Do we, sounding out notes, sing for each other? We do. We sing, we write, we whistle. Sarah has arranged plants and wooden animal sculptures delightfully, shrine-like, atop a bookcase that runs beneath our front window, in the midst of which hangs a triangular shard of stained glass. I sit before it and gaze upward, through the triangle of colored light, into the sky — the “up above.” Children of my time grew up admiring skywalkers and jedi warriors, as do children of today. These figures are some of our earliest heroes. Interplanetary travel of the sort imagined by the Star Wars films provided a hopeful vision of technology’s past and future. Counter to it stood the abduction scenario of Poltergeist. With those famous spell-like opening words, “A long time ago in a galaxy far, far away,” Star Wars opens a portal to the myth-space of the ancient future past. Worlds are places we visit in starships. There’s the danger of Empire — the galaxy’s thanatopic death-drive — but we can fight it by joining the Rebel Alliance. Heroes are abducted from their home planet, swept up by destiny. Star Trek came later for me as an imagination-space, with its Federation-authorized Starship Enterprise, an intergalactic captained battleship. My first meeting with an Afrofuture occurred in my late adolescence or early adulthood, when I happened upon a copy of Funkadelic’s The Electric Spanking of War Babies among records belonging to my grandmother. The album blew my mind, partly censored cover art by Pedro Bell suggesting funk-powered intelligence and humor — psychedelic consciousness of a sort I’d never encountered before. “The kind of style that messes up the program.” The album is a warning about negative vibes.
I recovered a shoe of Frankie’s while out walking this afternoon. It had fallen yesterday along her walk with Aunt Jojo. There it was beside an odd property: a house set back in a patch of woods with an American flag and “private property” signs out front. Further along down the road past several other houses stands a weird Republican-seeming neighborhood of ugly stone-faced McMansions around a private lake. Not one of my preferred places to walk — though I admit enjoying it, particularly when a beautiful heron flew overhead. The bird appeared shortly after my recovery of the shoe. I paused and admired the bird as it flew past, sensing in its appearance a sign of good luck. Greetings, friend! My cosmology permits perception and experience of a many-voiced cosmos. Sarah and Frankie sit beside me, for instance, as I write. They play a game involving a toy sword in a toy stone. Frankie retrieves the sword and Sarah declares her a Queen.
I sit on a chair and think about karmic cycles as seasons for healing. Days have rhythms, bracketed blocks of time given to care, work, and play. By the latter I mean hermetic time of inner listening, when days allow. Books about “space” turn up on shelves across from me. Books on art and architecture: Topologies, Delirious New York, The Situationist City. Further off, a book called Spaced Out. What am I seeking, up there on those shelves? Am I seeking a teacher — one who I hope will appear in my life when I’m ready? Gary Snyder studied the Rinzai school of Zen Buddhism with a teacher in Japan. Of course Snyder himself is a teacher as well. I find myself reading about American Zen pioneer Ruth Fuller Sasaki. Snyder worked for Sasaki during his time in Kyoto in the late 1950s. She’s the one who sponsored his first trip to Japan.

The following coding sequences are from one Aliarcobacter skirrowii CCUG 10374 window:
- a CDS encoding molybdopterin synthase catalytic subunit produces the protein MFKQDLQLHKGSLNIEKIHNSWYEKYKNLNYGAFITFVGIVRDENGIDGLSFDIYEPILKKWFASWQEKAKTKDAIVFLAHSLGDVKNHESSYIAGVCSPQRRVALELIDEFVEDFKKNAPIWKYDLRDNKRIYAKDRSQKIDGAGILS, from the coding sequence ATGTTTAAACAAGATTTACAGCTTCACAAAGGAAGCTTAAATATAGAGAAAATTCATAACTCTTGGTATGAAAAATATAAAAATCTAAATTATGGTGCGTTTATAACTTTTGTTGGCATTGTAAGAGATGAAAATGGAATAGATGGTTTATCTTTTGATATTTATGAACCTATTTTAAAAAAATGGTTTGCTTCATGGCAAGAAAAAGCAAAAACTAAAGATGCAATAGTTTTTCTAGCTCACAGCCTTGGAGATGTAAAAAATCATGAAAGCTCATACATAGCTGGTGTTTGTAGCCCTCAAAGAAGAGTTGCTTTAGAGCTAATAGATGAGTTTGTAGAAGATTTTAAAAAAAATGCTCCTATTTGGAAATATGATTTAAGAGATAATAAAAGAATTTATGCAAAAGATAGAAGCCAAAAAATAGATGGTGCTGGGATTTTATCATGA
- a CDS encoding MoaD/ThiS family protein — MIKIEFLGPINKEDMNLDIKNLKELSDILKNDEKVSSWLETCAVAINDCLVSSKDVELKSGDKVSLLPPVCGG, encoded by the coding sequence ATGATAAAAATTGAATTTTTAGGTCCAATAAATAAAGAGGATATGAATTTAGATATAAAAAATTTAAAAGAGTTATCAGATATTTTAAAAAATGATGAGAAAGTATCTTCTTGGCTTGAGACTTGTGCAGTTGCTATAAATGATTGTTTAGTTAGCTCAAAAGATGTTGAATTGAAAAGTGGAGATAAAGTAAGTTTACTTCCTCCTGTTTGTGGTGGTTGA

The revolution grows micro, happens everywhere. Except everybody knows that everywhere is as good as nowhere. As we float in our plastic domes. Is neoliberalism birthed in the summer of ’69? What did Woodstock and the Moon Walk do to us? Did they remake us all as cybernetic astronauts, tethered as if by umbilical cord to an AI similar to the one that awakens and talks to us at the end of 2001: A Space Odyssey? What accounts for the recurrence of “space” in so many of the texts of Hippie Modernism? Why, too, is this the moment of LSD and “Spacewar”? Did neoliberalism shoot us all into space? Where does acid figure in relation to this transformation? What effect did it have on the collective imaginary? Abbie Hoffman had his helment smashed, he says, (and by “helmet,” he meant his “subjective experience”), during a bad acid trip at Woodstock. (The book to consult for an account of Abbie’s trip is Ellen Sander’s Trips: Rock Life in the Sixties.) Even as he imagines the festival as a prefiguration of a new WOODSTOCK NATION, he also describes it as the first time in history that we successfully landed a man on the Earth. “Calling Planet Earth,” echoes June Tyson at the end of “Space is the Place.” Perhaps what we saw is that we’re all one thing, one brain, the General Intellect, a new infant floating out in space. What do we do with ourselves? Stewart Brand assumes that this condition makes us as gods, and that we might as well get good at it. But he does so while involved in a counterculturally-conducted investigation of communal living. The neoliberal cognitive map clicked into place in multiple minds at once there in the late 60s and early 70s. We’re all right there in that “Earthrise” photograph, our collective self-portrait. My hunch, however, is that this map is the veil that we need to pierce if we’re ever to get free.